2011 Williams Selyem "Burt Williams' Morning Dew Ranch" Anderson Valley Pinot Noir

SKU #1141198 94 points Stephen Tanzer's International Wine Cellar

 Vivid red. High-pitched aromas of candied red fruits, potpourri and Asian spices, with a smoky mineral nuance emerging with air. Tangy and precise, offering vibrant strawberry and bitter chocolate flavors and showing a silky, seamless texture. Combines power with finesse and finishes with excellent clarity, lift and length. Bob Cabral told me that the yield from this vineyard in 2011 was only 1 ton per acre. (ST)  (5/2013)

94 points Wine Enthusiast

 Perfumed and strikingly floral, this soft, seductive Pinot is light in color and body, with handsome layerings of strawberry fruit, Asian spice and suggestions of just-unearthed mushrooms or a newly minted Christmas wreath. On the finish, a touch of vanilla-tinged oak rounds things out. (VB)  (4/2014)

90 points Vinous

 The 2011 Pinot Noir Burt Williams' Morning Dew Ranch presents a totally different expression of Anderson Valley, most notably in the wine's structure which is broad and imposing. Here the fruit is dark, introspective and deeply spiced. Violets, cloves, licorice, smoke and dark blue/black fruit inform the virile, imposing finish. (AG)  (2/2014)

90 points Wine & Spirits

 This is the second year that Williams Selyem has made a wine from the Anderson Valley vineyard planted by the winery’s founder, Burt Williams. It’s a surprisingly juicy Pinot Noir considering the North Coast’s cool weather in 2011. That coolness comes through as a floral character, while the tannins remain supple and rounded; it’s dangerously easy to drink with a roast chicken.  (4/2014)

Wine Spectator

 Fresh and snappy, with vibrant red plum and black cherry notes, floral scents and fine-grained tannins, ending with a cleansing aftertaste that echoes the subtle flavor nuances. Best from 2015 through 2023. (JL, Web Only-2014)

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Price: $74.99
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Pinot Noir

- One of France's most legendary grapes and the grape that earned Burgundy its reputation. The parent of varietals like Pinot Gris/Grigio and Pinot Blanc, Pinot Noir is blue to violet to indigo in color with relatively thin skins, and it is said to have been cultivated in France for more than 2,000 years. At its best, Pinot Noir creates elegant wines that are filled with primary red fruit aromas and flavors while young, revealing with an array of secondary characteristics like earth, smoke, violet, truffle and game with age. The varietal is also known, perhaps better than any, for its ability to translate terroir, or a sense of place. While the best Pinot Noir still comes from Burgundy, it is being produced with increasing success in cooler climates around the world. In France, it is part of the trifecta of grapes that can go into Champagne, and it is also grown in Alsace, Irancy, Jura, Savoie, Lorraine and Sancerre. Outside of France it is produced under the names Pinot Nero and Blauburgunder in Italy's mountainous regions, as Spätburgunder in Germany and as Blauburgunder in Austria. In the US, Pinot Noir has found suitable growing conditions in the cooler parts of California, including Carneros, the Russian River Valley, the Anderson Valley, the Sonoma Coast, Monterey County, the Santa Lucia Highlands and Santa Barbara County, as well as in Oregon's Willamette Valley. In recent years, New Zealand has demonstrated its ability to interpret this hard-to-grow varietal, with successful bottlings coming from careful and attentive growers in Central Otago, Martinborough and Canterbury. Chile is also an up-and-coming region for Pinot Noir, creating fresh, fruit-forward, early-drinking and affordable Pinots from the coastal Casablanca Valley and the Limari Valley.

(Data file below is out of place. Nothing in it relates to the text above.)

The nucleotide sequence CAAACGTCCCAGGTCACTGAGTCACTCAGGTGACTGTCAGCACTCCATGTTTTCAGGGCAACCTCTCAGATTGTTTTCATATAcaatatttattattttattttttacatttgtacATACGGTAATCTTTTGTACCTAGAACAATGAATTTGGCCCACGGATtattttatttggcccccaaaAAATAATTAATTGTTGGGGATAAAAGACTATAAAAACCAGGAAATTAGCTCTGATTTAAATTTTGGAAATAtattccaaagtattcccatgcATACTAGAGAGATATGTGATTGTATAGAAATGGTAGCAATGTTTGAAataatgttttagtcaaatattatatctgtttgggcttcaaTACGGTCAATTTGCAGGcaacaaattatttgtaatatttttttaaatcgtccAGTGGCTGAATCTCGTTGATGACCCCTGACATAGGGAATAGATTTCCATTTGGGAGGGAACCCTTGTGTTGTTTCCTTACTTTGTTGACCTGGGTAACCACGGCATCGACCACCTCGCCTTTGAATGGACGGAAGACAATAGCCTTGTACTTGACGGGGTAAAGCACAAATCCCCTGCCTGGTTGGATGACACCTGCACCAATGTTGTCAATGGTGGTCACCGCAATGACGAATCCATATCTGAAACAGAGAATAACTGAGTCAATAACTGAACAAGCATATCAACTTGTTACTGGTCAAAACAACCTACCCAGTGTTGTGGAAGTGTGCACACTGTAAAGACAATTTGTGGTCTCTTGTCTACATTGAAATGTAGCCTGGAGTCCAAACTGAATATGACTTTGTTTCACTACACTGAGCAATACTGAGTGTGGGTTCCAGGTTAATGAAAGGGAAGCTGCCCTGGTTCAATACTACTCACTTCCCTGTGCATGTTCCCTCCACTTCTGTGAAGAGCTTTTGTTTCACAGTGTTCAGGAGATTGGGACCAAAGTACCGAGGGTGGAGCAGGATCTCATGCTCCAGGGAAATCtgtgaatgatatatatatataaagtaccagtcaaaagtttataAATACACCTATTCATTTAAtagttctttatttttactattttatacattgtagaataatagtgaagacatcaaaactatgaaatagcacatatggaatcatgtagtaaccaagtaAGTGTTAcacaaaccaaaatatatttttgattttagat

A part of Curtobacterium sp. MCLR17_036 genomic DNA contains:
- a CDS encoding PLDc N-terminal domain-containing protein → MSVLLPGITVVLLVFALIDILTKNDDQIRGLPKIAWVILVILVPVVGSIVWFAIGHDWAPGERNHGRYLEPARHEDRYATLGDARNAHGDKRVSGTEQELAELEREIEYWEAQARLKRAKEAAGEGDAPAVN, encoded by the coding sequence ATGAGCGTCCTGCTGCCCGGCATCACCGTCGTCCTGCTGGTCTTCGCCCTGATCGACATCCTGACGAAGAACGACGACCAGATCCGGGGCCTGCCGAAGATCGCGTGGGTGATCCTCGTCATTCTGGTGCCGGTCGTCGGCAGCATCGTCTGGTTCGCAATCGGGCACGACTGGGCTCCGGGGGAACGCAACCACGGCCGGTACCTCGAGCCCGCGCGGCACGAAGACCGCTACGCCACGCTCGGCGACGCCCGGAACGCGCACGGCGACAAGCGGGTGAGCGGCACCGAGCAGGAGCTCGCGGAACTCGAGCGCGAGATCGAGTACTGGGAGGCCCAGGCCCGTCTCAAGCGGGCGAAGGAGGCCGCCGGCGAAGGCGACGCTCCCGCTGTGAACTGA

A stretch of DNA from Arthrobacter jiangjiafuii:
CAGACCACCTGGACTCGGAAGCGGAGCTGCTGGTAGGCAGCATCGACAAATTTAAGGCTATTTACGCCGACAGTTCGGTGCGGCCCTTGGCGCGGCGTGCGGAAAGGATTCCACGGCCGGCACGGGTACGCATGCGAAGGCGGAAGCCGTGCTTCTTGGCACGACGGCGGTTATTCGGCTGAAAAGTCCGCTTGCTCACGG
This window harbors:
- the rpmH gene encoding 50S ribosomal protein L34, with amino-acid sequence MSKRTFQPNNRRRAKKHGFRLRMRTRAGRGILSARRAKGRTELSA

United States

- When people consider domestic wine, they normally think about the state of California. The fine viticultural Region within California, including the Napa Valley, Sonoma, Santa Cruz Mountains, Mendocino and Santa Barbara, are capable of growing grapes of world-class quality. But there's plenty of fabulous wine coming from other states, too. Oregon, Washington and New York are also causing eyebrows (and glassware) to be raised around the world. Click for a list of bestselling items from the United States.


- With the explosive growth that California's wine industry has seen the past several years, it's easy to view winemaking and grape growing in the Golden State as a recent phenomenon. And while it's true that California's viticultural history is brief compared to several European countries, this state's roots date back well over 200 years. Due to the enormous response to California wine within the United States and worldwide, there are thousands of excellent and diverse wines being produced within the state each year. For our entire selection of California wines, please visit this link.
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Anderson Valley/Mendocino

- Cooled by the nearby ocean and the seemingly omnipresent bank of oceanic fog, this picturesque wine region is home to a wealth of cool-climate grapes like riesling and gewürztraminer plus chardonnay and pinor noir, which are responsible for impressive and intense sparkling wines.